Cominciamo dalla registrazione bachiana, la quale non può ovviamente essere ascritta nell’alveo, sempre più numeroso, delle letture scrupolosamente filologiche e non solo per l’uso di uno strumento “moderno” come il pianoforte. Nelle note di copertina la stessa Boyle mette in luce tre punti che servono anche a comprendere meglio la sua lettura di quest’opera: la prima è che, come suo costume, prima di registrare le Goldberg non ha ascoltato nessuna delle diverse edizioni passate, a cominciare da quelle di Gould; la seconda è che l’approccio e lo studio di quest’opera non sono avvenuti in sequenza numerica, partendo dall’Aria, ma dai Canoni per poi passare ai brani più lenti e più lirici; la terza è che considera lo studio e la registrazione delle Goldberg (il suono è stato catturato nel giugno del 2003, ma la sua pubblicazione risale solo al gennaio di quest’anno) le sono serviti moltissimo per comprendere e affrontare meglio la registrazione di un altro capolavoro bachiano, ossia l’Arte della Fuga, da lei considerata l’opera imprescindibile di tutta la concezione musicale del sommo Kantor. Ora sulla base di questi tre aspetti, si può cogliere meglio le peculiarità interpretative della sua lettura. Una lettura che, rispetto, appunto, a quelle affrontate da altri artisti, a cominciare da quelle “storiche” della Tureck e di Gould, potrebbe risultare atipica, in quanto privilegia fondamentalmente, a livello di inquadramento generale dell’opera, un assunto discorsivo, nel quale la fluidità dell’eloquio musicale viene sancito da un uso molto attento, marcato, oserei dire, del fraseggio. Per Diana Boyle le Goldberg sono una linea continua più che tanti segmenti, e per valorizzare questa “discorsività” punta sul rubato (da qui possibili storcimenti di naso da parte dei “puristi”), proiettando il lavoro su una dimensione che sarebbe rientrata pienamente nel tipo di concezione (e di esecuzione) che ne avrebbero avuto gli esponenti della Scuola di Vienna e buona parte di quelli del movimento romantico. Da qui, ecco che la frammentazione data dalle variazioni si trasforma in un flusso di continuità al cui interno l’alternarsi delle variazioni stesse assume la visione di tappe, di “stazioni” su cui plasmare un fraseggio, un legato, un rubato, tale da preparare l’esecutore e l’ascoltatore all’opera successiva e finale, ossia l’Arte della Fuga. Senza contare i cambi di tempo che a volte tendono a estremizzarsi (lenti più lenti, riflessivi e meditabondi, ed allegri accelerati con uso di pedali), approcci resi danzanti contrassegnati da un sapore che ricorda il rococò, cambi repentini di timbrica (dal ff al pp), che esasperano il passaggio dalla tonica alla dominante e che immettono nell’elaborazione interpretativa un connotato quasi “teatrale” e decisamente à la page con il respiro interiore romantico (vedasi variazione 26 e il Quodlibet che assume i contorni di un Ländler).

 

Per ciò che riguarda l’omega, ossia il disco con lavori pianistici brahmsiani, Diana Doyle ha scelto brani dall’Opp. 76, 116, 117, 118 & 119 e anche in questo caso si tratta di registrazioni effettuate più di vent’anni fa (risalgono esattamente all’ottobre del 1994). La chiave data dalla pianista inglese è quella di una più che evidente instabilità che tende a spostare l’ago della bilancia più sul versante romantico che su quello classico. Anche qui una timbrica che viene usata come “stato d’animo”, con un’agogica che viene sollecitata (Intermezzo in mi bemolle minore, Op. 118, n 6 & Intermezzo in si bemolle maggiore, Op. 76, n. 4). Un’instabilità sulla quale Diana Boyle va a investire soprattutto quattro pietre miliari della maturità pianistica brahmsiana, ossia i primi due Intermezzi dell’Opp. 117 & 119, caricandoli di una patina di pathos e trasformandoli in un ricettacolo sonoro nel quale convergono le linee di un passato che affonda le sue radici in Mozart prima e in Beethoven poi e che, in un certo senso, fanno riallineare la sua lettura di queste opere su un solco meno “eterodosso” rispetto a quello fornito nell’interpretazione bachiana.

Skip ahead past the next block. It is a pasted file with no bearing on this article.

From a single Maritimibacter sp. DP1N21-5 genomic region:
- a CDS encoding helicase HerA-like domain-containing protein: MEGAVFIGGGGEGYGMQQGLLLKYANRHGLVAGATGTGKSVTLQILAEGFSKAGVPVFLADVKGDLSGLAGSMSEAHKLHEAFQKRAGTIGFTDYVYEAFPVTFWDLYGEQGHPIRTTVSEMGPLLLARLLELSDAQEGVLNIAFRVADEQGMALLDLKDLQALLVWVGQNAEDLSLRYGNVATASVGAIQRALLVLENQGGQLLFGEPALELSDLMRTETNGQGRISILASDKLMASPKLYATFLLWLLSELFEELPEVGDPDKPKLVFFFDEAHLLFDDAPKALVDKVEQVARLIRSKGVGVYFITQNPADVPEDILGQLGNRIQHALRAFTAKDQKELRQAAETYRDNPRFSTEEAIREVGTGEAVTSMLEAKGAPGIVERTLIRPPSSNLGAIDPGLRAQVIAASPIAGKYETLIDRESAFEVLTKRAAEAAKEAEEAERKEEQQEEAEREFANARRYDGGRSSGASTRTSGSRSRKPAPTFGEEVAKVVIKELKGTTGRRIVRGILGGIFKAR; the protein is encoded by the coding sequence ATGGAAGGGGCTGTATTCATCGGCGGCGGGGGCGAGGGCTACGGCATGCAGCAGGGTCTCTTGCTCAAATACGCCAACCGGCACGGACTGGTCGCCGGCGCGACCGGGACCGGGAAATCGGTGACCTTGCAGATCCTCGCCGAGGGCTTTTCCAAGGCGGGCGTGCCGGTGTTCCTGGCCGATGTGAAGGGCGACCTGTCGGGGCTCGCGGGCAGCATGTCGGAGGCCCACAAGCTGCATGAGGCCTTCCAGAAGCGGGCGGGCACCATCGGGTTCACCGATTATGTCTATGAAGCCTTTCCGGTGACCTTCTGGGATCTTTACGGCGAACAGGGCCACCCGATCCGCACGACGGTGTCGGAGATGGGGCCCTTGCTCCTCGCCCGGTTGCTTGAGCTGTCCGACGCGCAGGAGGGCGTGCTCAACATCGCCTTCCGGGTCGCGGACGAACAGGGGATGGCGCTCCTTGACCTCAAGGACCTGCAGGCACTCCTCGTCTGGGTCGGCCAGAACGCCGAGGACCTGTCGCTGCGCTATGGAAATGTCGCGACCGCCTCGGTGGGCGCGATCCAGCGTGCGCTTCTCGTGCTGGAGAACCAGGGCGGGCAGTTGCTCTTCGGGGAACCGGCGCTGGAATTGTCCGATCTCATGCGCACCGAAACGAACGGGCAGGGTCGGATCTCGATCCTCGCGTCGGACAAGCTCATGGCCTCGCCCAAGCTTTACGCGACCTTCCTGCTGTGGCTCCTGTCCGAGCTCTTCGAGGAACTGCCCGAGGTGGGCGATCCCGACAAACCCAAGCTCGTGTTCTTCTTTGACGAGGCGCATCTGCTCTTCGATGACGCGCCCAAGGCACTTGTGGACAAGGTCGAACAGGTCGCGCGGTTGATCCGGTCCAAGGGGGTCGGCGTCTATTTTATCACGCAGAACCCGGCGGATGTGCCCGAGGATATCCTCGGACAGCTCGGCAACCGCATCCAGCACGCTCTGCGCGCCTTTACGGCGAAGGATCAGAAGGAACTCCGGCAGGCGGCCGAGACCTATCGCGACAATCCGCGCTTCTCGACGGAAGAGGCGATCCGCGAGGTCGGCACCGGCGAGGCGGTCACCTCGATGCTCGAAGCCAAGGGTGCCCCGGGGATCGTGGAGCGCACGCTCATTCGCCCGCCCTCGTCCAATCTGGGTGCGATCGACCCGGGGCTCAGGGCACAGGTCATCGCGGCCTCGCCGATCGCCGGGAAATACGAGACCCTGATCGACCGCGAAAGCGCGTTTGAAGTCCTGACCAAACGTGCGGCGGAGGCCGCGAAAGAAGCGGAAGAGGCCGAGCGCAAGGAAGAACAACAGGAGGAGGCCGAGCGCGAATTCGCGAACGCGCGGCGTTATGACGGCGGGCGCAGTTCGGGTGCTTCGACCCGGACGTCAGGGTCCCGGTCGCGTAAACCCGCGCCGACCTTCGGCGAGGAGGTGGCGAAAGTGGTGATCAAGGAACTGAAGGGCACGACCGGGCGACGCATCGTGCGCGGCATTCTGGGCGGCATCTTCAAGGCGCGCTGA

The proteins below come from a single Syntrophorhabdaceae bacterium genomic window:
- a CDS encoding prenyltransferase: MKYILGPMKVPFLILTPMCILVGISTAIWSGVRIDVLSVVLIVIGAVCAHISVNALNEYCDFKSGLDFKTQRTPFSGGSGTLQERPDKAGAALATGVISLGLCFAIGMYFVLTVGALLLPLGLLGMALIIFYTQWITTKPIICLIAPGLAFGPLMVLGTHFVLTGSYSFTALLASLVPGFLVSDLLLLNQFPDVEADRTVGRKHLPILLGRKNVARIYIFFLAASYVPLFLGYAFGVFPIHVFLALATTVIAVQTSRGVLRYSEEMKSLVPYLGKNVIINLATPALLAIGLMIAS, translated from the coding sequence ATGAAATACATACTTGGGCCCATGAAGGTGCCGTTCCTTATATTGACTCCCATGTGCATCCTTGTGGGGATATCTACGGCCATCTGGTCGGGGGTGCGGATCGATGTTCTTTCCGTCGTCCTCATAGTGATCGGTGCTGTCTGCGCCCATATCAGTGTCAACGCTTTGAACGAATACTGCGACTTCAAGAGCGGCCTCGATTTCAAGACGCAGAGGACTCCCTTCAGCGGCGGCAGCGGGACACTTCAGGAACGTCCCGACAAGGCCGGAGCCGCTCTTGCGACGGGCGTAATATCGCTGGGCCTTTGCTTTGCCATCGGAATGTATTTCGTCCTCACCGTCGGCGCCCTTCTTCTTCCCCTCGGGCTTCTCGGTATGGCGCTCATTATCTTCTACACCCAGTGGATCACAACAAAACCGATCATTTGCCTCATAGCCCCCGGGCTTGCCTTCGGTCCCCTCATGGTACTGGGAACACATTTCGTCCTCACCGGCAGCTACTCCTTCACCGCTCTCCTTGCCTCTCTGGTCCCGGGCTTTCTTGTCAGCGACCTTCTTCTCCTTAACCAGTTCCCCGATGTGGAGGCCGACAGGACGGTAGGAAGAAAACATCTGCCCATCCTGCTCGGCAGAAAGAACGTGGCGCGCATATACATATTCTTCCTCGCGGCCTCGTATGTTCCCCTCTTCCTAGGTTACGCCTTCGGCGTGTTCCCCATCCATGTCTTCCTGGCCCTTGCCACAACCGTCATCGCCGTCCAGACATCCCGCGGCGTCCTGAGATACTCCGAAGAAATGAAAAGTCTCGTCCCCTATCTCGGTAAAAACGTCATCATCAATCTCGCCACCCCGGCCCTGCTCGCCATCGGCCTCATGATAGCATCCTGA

Andrea Bedetti

 

Amazon UK 5 Star Review

This is a magical listening experience. Only the brave have recorded The Goldberg Variations using the piano in preference to the harpsichord since Glenn Gould’s benchmark recording of 1955. Ms Boyle is among those brave. She does not attempt to deprive Gould of his speed record (neither did Gould himself make an assault on it when he re-recorded the work in 1981) but brings something quite different though equally exciting to the set. Though her fingers are as nimble and fleet as any (witness variations 5, 14 and 20 among others) Ms Boyle gives them second place to her ears. Thus her playing of fugal passages is as clear as a telescope view of distant mountain chains on the brightest of days. While her sound world is a different one from Gould’s: richer, warmer, more nuanced and full of emotional as well as intellectual depth and resonance. The great Bach player Edwin Fischer wrote in the 1950s that a new generation of pianists was striving especially for sounds of brilliance: “the vowels of I and E,” as he put it, in preference to Ah and Oh. He finished, “But are not Oh and Ah the sounds of wonder?” Yes they are. Hats off to Diana Boyle.

Anthony McDonald (Review on amazon.co.uk)
Feb 2017